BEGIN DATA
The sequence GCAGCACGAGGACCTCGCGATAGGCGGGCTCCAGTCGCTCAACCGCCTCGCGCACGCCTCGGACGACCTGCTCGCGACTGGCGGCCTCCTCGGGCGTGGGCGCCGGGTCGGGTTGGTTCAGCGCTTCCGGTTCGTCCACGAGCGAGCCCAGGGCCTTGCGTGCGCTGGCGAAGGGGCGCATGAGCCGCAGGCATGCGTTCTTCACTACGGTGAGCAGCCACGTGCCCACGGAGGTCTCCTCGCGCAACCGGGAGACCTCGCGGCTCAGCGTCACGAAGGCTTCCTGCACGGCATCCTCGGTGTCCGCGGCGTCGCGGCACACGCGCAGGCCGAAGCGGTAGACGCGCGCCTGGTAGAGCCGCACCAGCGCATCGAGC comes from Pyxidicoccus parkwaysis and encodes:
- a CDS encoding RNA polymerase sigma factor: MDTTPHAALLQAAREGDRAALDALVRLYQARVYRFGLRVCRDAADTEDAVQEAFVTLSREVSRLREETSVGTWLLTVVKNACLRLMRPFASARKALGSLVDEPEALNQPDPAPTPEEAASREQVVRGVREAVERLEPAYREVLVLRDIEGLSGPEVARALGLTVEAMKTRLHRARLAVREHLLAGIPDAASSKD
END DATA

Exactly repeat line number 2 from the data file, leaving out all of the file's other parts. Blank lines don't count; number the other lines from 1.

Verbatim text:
- a CDS encoding RNA polymerase sigma factor: MDTTPHAALLQAAREGDRAALDALVRLYQARVYRFGLRVCRDAADTEDAVQEAFVTLSREVSRLREETSVGTWLLTVVKNACLRLMRPFASARKALGSLVDEPEALNQPDPAPTPEEAASREQVVRGVREAVERLEPAYREVLVLRDIEGLSGPEVARALGLTVEAMKTRLHRARLAVREHLLAGIPDAASSKD